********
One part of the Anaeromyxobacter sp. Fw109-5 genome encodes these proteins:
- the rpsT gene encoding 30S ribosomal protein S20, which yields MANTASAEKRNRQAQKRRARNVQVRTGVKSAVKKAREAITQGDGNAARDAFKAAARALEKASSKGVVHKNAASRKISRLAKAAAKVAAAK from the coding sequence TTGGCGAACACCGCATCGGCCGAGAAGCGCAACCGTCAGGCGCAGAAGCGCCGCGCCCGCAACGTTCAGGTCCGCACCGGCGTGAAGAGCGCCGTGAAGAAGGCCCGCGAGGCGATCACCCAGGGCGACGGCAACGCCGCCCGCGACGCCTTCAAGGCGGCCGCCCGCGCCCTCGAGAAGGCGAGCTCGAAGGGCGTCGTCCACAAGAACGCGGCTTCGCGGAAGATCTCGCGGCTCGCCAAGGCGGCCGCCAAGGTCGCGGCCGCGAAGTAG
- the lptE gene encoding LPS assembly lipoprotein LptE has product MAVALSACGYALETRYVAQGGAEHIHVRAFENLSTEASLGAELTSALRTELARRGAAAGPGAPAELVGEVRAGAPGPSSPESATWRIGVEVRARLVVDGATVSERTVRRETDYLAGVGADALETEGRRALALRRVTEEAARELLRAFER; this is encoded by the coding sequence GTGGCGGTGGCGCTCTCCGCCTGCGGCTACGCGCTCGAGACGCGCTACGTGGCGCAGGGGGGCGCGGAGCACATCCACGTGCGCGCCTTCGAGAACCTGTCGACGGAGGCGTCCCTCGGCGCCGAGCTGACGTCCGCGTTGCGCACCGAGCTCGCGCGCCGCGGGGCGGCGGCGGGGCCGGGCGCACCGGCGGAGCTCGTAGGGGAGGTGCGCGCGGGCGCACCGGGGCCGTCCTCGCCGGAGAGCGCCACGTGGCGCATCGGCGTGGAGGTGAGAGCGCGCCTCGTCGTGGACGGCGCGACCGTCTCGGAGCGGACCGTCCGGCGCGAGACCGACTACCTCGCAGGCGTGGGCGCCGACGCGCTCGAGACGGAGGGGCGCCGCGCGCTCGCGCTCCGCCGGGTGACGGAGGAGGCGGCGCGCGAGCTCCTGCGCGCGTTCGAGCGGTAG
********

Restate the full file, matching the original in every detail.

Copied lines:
One part of the Anaeromyxobacter sp. Fw109-5 genome encodes these proteins:
- the rpsT gene encoding 30S ribosomal protein S20, which yields MANTASAEKRNRQAQKRRARNVQVRTGVKSAVKKAREAITQGDGNAARDAFKAAARALEKASSKGVVHKNAASRKISRLAKAAAKVAAAK from the coding sequence TTGGCGAACACCGCATCGGCCGAGAAGCGCAACCGTCAGGCGCAGAAGCGCCGCGCCCGCAACGTTCAGGTCCGCACCGGCGTGAAGAGCGCCGTGAAGAAGGCCCGCGAGGCGATCACCCAGGGCGACGGCAACGCCGCCCGCGACGCCTTCAAGGCGGCCGCCCGCGCCCTCGAGAAGGCGAGCTCGAAGGGCGTCGTCCACAAGAACGCGGCTTCGCGGAAGATCTCGCGGCTCGCCAAGGCGGCCGCCAAGGTCGCGGCCGCGAAGTAG
- the lptE gene encoding LPS assembly lipoprotein LptE has product MAVALSACGYALETRYVAQGGAEHIHVRAFENLSTEASLGAELTSALRTELARRGAAAGPGAPAELVGEVRAGAPGPSSPESATWRIGVEVRARLVVDGATVSERTVRRETDYLAGVGADALETEGRRALALRRVTEEAARELLRAFER; this is encoded by the coding sequence GTGGCGGTGGCGCTCTCCGCCTGCGGCTACGCGCTCGAGACGCGCTACGTGGCGCAGGGGGGCGCGGAGCACATCCACGTGCGCGCCTTCGAGAACCTGTCGACGGAGGCGTCCCTCGGCGCCGAGCTGACGTCCGCGTTGCGCACCGAGCTCGCGCGCCGCGGGGCGGCGGCGGGGCCGGGCGCACCGGCGGAGCTCGTAGGGGAGGTGCGCGCGGGCGCACCGGGGCCGTCCTCGCCGGAGAGCGCCACGTGGCGCATCGGCGTGGAGGTGAGAGCGCGCCTCGTCGTGGACGGCGCGACCGTCTCGGAGCGGACCGTCCGGCGCGAGACCGACTACCTCGCAGGCGTGGGCGCCGACGCGCTCGAGACGGAGGGGCGCCGCGCGCTCGCGCTCCGCCGGGTGACGGAGGAGGCGGCGCGCGAGCTCCTGCGCGCGTTCGAGCGGTAG